My favorite parts include the following maxim: "If everyone is special, no one is" and this bit of priceless advice, which I think has guided my own life and I hope will guide the lives of my children:
Resist the easy comforts of complacency, the species glitter of materialism, the narcotic paralysis of self-satisfaction. Be worthy of your advantages, and read. Read all the time, read as a matter of principle, as a matter of self-respect. Read as a nourishing staple of life.There is much more good in this speech and in Tugend's article. In particular, I connected with her use of George Eliot's Middlemarch, upon which I wrote my Honor's Thesis in college. She quotes the last lines of that great book:
For the growing good of the world is partly dependent on unhistoric acts; and that things are not so ill with you and me as they might have been, is half owing to the number who lived faithfully a hidden life, and rest in unvisited tombs.And upon reading those words again, I was reminded of a passage from Les Miserables. After several pages of listing the day-to-day happenings of 1817, most of which I did not understand, Hugo writes:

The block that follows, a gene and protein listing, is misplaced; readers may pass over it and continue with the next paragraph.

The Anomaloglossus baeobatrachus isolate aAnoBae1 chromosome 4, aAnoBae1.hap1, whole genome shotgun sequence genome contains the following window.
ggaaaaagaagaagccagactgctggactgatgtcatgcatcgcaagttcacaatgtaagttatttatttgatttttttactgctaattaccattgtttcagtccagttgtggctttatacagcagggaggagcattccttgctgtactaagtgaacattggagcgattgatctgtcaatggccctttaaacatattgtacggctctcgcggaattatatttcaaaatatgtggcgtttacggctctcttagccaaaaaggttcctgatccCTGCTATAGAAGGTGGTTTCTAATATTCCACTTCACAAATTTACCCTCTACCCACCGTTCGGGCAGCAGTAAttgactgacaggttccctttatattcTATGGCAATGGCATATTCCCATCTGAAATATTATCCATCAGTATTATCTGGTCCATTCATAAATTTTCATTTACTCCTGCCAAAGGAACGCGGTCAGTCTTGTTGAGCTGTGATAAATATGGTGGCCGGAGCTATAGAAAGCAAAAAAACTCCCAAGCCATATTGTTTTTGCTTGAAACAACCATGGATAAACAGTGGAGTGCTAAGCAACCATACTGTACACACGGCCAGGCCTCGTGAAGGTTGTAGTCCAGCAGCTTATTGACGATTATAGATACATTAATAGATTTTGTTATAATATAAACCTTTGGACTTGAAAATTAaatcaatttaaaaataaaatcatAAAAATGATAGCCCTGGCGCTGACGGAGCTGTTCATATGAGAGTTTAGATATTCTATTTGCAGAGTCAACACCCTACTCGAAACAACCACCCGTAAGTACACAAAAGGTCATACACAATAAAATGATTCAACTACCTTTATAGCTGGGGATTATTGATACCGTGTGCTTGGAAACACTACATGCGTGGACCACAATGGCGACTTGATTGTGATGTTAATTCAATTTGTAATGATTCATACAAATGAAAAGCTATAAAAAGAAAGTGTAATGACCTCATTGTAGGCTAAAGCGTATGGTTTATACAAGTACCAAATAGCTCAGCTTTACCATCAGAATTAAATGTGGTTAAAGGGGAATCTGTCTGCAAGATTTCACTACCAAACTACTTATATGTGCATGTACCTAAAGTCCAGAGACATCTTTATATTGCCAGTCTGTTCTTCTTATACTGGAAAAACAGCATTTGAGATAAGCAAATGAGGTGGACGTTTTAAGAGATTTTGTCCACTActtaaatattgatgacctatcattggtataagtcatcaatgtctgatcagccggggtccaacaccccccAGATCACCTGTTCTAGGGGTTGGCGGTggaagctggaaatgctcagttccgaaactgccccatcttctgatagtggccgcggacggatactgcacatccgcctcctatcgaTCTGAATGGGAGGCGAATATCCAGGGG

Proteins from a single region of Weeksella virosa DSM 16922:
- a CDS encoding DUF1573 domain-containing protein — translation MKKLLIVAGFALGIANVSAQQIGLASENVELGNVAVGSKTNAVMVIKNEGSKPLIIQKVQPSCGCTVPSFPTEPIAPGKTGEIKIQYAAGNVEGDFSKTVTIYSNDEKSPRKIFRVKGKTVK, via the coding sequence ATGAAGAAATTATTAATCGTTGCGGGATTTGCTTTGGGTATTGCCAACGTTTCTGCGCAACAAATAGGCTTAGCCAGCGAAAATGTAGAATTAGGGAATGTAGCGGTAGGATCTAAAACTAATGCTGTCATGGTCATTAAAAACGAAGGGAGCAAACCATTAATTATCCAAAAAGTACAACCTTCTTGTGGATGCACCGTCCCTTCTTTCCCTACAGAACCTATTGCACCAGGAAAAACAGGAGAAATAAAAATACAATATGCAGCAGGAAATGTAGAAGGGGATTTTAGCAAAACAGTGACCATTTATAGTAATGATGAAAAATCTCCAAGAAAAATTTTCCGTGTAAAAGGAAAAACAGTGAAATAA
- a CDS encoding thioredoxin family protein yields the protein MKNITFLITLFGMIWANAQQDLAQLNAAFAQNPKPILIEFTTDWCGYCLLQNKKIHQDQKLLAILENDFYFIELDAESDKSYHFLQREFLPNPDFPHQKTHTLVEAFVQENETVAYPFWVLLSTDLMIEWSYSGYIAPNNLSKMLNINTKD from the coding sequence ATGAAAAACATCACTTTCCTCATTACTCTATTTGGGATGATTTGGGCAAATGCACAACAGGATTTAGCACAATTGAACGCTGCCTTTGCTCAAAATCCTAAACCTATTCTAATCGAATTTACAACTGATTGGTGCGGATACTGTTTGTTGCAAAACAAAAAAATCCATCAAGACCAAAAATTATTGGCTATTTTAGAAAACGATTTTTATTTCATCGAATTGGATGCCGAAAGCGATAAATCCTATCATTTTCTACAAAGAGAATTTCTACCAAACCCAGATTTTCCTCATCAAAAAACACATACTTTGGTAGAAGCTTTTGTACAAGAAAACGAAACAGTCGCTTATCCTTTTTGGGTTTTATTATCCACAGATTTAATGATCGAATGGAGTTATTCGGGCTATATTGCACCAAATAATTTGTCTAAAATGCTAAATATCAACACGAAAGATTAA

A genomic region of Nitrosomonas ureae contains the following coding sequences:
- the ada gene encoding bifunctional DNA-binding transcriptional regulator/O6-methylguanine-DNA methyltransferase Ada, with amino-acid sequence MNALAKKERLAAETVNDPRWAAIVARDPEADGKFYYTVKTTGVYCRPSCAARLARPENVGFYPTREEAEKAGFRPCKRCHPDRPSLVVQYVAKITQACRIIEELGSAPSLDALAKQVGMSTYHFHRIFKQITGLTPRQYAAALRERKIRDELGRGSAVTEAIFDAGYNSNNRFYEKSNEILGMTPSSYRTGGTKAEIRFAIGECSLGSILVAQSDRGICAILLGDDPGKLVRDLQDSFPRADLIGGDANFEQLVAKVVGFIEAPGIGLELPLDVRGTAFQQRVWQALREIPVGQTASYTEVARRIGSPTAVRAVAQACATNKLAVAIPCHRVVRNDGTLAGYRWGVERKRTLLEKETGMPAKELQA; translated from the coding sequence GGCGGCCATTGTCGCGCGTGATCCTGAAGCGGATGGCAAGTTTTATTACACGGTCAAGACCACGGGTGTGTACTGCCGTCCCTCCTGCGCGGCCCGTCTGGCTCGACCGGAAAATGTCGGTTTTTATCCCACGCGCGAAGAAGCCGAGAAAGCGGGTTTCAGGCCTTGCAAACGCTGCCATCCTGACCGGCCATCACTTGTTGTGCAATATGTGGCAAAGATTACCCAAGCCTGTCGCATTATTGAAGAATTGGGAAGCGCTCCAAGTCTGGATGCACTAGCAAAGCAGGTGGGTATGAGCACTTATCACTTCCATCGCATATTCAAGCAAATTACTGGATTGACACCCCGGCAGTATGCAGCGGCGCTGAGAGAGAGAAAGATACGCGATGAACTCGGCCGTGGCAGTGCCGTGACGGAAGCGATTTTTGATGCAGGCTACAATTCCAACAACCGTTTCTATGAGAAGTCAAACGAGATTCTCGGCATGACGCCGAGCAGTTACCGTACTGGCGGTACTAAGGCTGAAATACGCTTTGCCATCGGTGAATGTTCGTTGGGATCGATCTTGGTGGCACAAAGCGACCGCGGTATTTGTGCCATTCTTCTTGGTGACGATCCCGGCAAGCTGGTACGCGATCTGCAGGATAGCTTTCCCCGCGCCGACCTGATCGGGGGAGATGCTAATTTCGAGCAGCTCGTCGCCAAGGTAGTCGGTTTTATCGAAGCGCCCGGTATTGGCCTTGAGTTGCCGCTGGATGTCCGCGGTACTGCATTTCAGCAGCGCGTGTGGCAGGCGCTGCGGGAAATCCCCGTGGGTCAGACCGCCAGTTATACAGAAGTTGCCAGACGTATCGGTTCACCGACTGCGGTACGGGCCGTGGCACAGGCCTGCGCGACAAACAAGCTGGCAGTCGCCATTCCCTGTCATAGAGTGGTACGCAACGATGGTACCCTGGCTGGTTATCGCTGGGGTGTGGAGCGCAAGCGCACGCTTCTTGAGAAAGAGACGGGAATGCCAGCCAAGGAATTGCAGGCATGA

Such was the confused mass of the now-forgotten events that floated like flotsam on the surface of the year 1817. History ignores almost all these minutiae: it cannot do otherwise; it is under the dominion of infinity. Nonetheless, these details, which are incorrectly termed little - there being neither little facts in humanity nor little leaves in vegetation - are useful. It is the features of the years that makes up the face of the century. (119)Like my friend, I want an ordinary life. I want my children to do what they love and believe in regardless of who sees them. I want to live faithfully a hidden life.